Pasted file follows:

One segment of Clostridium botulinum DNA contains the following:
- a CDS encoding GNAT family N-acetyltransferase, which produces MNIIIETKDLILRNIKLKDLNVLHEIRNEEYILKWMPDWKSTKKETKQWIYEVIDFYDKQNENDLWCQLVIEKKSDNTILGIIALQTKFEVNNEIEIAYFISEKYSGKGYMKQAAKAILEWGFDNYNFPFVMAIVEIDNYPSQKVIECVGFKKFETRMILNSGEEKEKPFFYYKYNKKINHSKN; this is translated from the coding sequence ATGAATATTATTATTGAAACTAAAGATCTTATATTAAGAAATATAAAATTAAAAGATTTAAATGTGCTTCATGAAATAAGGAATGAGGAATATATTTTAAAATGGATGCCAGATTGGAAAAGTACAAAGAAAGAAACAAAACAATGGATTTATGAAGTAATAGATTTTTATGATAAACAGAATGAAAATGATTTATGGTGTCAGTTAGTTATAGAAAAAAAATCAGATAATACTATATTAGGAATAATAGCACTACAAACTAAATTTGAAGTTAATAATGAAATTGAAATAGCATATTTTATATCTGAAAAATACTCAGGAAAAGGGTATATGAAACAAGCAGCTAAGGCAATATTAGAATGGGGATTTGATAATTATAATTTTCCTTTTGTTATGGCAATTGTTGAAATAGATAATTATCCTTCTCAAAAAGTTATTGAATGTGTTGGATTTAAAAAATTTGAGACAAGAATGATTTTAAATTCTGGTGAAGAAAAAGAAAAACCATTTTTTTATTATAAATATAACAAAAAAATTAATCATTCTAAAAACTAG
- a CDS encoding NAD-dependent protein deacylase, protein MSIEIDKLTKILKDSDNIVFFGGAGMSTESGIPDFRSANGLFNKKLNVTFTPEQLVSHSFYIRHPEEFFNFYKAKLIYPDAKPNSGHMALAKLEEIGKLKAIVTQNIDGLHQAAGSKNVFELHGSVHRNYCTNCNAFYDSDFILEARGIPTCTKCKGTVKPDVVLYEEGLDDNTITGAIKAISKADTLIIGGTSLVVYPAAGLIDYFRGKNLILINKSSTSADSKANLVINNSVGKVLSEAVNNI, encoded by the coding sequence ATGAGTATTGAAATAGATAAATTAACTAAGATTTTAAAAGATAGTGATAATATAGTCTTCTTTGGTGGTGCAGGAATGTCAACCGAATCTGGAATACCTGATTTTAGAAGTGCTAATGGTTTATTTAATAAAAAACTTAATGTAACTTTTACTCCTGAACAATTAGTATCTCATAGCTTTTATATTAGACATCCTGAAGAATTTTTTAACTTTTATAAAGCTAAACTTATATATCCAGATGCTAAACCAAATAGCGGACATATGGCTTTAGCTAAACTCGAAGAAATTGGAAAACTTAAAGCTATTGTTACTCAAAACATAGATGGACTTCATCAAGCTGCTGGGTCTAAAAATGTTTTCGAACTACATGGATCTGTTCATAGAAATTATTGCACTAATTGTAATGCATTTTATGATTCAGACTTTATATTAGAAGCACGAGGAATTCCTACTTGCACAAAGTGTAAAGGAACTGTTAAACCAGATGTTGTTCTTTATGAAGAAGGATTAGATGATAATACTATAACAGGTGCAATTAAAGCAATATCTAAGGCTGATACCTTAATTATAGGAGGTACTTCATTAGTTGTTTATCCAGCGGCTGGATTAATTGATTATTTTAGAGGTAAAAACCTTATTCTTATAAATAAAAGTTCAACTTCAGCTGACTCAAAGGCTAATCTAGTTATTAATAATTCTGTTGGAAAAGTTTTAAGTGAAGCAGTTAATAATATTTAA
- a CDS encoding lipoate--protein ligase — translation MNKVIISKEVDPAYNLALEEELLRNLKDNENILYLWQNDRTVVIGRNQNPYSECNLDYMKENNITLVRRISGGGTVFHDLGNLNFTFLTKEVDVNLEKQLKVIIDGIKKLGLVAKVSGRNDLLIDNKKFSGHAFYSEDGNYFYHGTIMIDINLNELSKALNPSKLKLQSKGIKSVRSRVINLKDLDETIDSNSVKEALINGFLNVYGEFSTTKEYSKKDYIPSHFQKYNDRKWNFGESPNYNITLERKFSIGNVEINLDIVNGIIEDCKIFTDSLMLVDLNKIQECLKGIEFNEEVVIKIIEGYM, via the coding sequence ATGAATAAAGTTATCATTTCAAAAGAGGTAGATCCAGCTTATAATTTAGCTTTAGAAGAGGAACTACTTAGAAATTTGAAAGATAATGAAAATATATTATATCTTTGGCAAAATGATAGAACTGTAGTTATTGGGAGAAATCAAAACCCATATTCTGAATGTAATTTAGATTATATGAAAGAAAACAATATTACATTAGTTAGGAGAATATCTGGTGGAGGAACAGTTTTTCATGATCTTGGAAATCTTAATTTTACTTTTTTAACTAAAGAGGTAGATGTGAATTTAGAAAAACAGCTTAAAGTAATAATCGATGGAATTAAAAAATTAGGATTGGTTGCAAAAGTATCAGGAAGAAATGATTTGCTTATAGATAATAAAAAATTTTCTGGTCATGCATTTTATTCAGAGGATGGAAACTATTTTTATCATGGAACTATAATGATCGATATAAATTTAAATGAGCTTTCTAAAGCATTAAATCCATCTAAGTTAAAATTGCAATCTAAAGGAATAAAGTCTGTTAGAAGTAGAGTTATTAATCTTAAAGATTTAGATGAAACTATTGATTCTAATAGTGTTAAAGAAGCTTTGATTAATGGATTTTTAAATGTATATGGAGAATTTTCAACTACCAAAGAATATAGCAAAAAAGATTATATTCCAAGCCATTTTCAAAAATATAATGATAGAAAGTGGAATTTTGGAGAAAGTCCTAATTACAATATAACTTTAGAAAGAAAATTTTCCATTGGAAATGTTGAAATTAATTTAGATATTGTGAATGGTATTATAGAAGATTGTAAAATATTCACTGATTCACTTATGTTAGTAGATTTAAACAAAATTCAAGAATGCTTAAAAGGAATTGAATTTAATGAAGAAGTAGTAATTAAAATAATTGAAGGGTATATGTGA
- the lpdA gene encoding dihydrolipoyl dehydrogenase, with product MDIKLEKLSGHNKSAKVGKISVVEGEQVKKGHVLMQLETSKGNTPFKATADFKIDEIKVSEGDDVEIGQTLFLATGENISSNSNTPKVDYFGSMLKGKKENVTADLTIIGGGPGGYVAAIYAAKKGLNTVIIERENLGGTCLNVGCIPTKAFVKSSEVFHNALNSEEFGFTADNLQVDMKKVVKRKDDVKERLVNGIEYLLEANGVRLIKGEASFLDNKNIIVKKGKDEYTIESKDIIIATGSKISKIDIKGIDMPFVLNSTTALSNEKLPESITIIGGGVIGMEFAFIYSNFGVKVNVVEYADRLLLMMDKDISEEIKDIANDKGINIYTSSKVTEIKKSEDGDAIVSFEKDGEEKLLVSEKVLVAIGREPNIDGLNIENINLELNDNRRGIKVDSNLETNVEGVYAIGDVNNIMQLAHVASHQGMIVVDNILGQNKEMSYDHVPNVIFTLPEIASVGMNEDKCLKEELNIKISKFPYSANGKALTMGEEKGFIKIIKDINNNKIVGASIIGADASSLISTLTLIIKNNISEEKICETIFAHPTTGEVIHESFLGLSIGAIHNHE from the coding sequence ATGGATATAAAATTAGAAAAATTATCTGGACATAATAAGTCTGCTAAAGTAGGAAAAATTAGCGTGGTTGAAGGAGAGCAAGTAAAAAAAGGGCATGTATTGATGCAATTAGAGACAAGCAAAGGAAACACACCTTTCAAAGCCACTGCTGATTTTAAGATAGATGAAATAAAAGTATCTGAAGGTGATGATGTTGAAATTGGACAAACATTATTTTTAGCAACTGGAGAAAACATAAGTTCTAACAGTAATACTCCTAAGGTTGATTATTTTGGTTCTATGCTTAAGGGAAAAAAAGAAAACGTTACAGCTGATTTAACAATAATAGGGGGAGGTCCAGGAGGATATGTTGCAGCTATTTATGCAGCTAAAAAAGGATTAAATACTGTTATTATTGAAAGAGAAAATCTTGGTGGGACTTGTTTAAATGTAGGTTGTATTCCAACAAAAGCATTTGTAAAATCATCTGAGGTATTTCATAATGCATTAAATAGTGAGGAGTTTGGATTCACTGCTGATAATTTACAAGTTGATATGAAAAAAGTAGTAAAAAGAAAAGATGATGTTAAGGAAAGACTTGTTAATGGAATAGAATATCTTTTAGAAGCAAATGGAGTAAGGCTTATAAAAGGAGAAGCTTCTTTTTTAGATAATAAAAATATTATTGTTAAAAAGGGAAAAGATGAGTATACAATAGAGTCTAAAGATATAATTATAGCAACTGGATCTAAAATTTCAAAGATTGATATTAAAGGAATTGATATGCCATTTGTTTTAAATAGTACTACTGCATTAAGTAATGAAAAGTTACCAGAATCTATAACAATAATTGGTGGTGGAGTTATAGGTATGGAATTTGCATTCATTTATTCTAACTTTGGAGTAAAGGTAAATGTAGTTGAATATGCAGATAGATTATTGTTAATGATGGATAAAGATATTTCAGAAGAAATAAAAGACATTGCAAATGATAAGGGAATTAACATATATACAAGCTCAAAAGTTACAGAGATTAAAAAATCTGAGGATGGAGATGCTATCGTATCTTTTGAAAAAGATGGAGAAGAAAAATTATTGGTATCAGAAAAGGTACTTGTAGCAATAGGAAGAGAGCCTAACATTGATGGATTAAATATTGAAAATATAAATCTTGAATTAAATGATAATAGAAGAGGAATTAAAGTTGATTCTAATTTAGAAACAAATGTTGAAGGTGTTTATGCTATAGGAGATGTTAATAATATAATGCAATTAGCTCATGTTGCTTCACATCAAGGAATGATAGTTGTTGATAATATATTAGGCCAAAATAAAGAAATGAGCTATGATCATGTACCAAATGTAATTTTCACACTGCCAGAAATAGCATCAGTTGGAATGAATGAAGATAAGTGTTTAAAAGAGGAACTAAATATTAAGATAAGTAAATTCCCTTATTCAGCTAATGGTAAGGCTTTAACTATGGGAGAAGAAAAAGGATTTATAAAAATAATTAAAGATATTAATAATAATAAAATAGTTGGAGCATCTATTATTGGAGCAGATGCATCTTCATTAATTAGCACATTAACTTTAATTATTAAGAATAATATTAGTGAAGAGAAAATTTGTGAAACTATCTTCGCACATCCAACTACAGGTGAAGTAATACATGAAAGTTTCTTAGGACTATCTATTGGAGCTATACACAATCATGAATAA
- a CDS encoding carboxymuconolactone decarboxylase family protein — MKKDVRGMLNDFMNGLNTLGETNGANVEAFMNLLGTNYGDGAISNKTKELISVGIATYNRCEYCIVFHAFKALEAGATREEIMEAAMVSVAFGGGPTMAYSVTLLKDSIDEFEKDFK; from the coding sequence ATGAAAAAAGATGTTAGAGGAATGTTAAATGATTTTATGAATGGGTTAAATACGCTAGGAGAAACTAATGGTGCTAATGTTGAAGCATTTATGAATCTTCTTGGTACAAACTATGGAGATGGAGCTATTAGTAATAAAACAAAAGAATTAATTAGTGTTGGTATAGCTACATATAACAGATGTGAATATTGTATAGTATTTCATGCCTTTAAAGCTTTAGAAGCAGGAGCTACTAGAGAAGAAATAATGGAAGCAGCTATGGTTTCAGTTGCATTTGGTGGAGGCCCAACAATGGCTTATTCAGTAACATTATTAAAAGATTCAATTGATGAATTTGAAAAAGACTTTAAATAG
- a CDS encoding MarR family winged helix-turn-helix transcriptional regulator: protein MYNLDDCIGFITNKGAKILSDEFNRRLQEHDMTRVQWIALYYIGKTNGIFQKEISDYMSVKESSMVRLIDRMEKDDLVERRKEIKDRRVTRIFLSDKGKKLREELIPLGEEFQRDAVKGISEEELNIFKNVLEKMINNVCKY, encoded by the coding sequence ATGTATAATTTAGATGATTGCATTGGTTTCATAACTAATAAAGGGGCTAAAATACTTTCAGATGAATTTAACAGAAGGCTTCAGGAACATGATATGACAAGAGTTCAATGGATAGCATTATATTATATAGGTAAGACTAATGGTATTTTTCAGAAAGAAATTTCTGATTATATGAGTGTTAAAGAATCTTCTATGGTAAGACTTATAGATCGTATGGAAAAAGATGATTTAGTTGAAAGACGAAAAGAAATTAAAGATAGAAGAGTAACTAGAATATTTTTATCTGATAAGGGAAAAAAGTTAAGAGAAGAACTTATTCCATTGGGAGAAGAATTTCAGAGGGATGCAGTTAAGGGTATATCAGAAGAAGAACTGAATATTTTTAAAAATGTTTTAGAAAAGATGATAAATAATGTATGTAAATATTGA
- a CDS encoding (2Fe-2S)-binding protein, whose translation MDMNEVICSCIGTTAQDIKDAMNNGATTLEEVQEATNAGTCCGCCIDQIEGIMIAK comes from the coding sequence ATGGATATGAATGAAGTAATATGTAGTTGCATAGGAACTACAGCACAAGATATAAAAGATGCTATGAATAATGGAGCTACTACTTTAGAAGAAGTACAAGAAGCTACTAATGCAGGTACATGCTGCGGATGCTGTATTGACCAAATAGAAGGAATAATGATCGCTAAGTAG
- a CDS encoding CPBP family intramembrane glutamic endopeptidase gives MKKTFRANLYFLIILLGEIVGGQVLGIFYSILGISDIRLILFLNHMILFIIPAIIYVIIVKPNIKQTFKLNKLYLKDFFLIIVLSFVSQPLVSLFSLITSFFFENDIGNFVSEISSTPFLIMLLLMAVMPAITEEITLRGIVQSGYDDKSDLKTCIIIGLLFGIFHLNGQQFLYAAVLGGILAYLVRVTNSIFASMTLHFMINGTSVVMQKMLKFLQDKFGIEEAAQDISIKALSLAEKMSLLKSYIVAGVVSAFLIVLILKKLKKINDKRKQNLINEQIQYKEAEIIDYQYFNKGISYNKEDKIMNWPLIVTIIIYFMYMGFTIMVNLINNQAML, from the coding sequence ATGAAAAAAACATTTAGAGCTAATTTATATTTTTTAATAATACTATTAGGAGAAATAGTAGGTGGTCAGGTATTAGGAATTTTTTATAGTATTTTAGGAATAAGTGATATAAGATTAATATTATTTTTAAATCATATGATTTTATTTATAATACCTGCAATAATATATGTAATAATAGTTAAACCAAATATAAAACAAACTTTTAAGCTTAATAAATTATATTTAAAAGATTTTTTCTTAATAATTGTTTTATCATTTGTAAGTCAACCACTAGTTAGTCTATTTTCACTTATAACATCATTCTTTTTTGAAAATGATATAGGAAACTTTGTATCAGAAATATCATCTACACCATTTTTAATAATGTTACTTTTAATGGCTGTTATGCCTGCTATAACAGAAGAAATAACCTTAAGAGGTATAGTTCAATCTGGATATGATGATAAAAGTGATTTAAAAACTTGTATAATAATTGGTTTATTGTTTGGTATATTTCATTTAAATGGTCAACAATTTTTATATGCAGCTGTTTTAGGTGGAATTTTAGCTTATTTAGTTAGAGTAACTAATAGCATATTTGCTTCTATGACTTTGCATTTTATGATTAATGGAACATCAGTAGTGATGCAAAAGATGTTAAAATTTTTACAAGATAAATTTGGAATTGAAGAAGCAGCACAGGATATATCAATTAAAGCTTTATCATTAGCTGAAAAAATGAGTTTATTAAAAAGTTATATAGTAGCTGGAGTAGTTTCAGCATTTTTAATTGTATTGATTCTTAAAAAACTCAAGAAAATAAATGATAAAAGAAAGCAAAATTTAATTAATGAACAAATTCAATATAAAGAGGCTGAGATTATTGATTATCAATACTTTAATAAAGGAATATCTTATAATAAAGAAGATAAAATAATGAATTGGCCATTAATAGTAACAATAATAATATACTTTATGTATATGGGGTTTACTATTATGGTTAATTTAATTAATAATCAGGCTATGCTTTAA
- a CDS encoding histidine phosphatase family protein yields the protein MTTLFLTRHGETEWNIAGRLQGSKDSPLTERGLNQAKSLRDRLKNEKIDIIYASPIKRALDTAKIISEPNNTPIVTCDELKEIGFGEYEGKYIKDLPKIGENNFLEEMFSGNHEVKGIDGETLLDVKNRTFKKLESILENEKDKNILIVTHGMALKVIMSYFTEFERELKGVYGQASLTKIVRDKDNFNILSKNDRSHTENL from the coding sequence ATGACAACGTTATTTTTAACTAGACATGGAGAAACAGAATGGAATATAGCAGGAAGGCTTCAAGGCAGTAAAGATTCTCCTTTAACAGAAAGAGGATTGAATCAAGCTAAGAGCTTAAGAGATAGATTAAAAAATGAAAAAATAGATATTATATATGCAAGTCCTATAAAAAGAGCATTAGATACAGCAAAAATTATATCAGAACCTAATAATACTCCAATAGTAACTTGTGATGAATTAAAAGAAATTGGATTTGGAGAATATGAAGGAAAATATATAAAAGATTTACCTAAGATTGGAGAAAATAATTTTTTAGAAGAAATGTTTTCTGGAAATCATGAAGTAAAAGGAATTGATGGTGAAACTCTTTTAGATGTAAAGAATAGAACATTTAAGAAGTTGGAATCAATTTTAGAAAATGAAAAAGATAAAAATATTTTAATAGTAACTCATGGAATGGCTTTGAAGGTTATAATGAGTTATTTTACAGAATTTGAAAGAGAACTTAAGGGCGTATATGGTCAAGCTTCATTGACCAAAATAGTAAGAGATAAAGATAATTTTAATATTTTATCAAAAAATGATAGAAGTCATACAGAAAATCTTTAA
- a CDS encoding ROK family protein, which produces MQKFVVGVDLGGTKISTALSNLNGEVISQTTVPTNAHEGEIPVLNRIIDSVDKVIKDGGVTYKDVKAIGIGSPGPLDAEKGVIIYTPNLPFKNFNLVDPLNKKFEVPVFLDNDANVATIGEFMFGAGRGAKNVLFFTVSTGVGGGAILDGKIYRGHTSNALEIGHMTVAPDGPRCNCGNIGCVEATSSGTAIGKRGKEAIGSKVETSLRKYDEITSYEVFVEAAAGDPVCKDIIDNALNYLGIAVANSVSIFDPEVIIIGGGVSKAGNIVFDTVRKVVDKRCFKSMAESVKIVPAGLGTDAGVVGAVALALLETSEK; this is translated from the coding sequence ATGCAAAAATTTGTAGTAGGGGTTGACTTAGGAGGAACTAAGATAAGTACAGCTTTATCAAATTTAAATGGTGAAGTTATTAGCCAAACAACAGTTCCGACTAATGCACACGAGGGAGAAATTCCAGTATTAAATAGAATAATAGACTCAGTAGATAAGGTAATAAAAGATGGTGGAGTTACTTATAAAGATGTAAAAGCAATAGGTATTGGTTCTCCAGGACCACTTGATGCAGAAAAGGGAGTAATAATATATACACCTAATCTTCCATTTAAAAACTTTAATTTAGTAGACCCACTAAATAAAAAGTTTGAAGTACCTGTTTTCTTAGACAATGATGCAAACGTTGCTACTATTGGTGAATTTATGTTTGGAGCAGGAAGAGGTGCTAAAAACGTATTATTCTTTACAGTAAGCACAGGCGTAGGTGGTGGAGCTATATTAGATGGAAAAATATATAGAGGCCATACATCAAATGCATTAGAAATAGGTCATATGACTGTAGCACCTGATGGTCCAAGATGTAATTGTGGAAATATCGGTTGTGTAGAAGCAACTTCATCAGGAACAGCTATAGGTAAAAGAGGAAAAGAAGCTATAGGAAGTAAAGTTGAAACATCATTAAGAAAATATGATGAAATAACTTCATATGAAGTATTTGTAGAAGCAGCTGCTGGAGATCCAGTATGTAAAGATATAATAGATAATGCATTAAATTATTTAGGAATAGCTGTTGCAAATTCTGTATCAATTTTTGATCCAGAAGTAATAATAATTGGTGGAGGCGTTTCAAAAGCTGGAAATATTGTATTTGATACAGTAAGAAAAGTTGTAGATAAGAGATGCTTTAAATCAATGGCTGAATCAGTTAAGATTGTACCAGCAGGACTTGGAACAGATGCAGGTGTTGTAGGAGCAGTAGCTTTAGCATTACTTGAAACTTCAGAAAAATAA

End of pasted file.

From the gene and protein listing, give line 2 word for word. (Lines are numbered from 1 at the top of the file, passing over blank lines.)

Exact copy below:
- a CDS encoding GNAT family N-acetyltransferase, which produces MNIIIETKDLILRNIKLKDLNVLHEIRNEEYILKWMPDWKSTKKETKQWIYEVIDFYDKQNENDLWCQLVIEKKSDNTILGIIALQTKFEVNNEIEIAYFISEKYSGKGYMKQAAKAILEWGFDNYNFPFVMAIVEIDNYPSQKVIECVGFKKFETRMILNSGEEKEKPFFYYKYNKKINHSKN; this is translated from the coding sequence ATGAATATTATTATTGAAACTAAAGATCTTATATTAAGAAATATAAAATTAAAAGATTTAAATGTGCTTCATGAAATAAGGAATGAGGAATATATTTTAAAATGGATGCCAGATTGGAAAAGTACAAAGAAAGAAACAAAACAATGGATTTATGAAGTAATAGATTTTTATGATAAACAGAATGAAAATGATTTATGGTGTCAGTTAGTTATAGAAAAAAAATCAGATAATACTATATTAGGAATAATAGCACTACAAACTAAATTTGAAGTTAATAATGAAATTGAAATAGCATATTTTATATCTGAAAAATACTCAGGAAAAGGGTATATGAAACAAGCAGCTAAGGCAATATTAGAATGGGGATTTGATAATTATAATTTTCCTTTTGTTATGGCAATTGTTGAAATAGATAATTATCCTTCTCAAAAAGTTATTGAATGTGTTGGATTTAAAAAATTTGAGACAAGAATGATTTTAAATTCTGGTGAAGAAAAAGAAAAACCATTTTTTTATTATAAATATAACAAAAAAATTAATCATTCTAAAAACTAG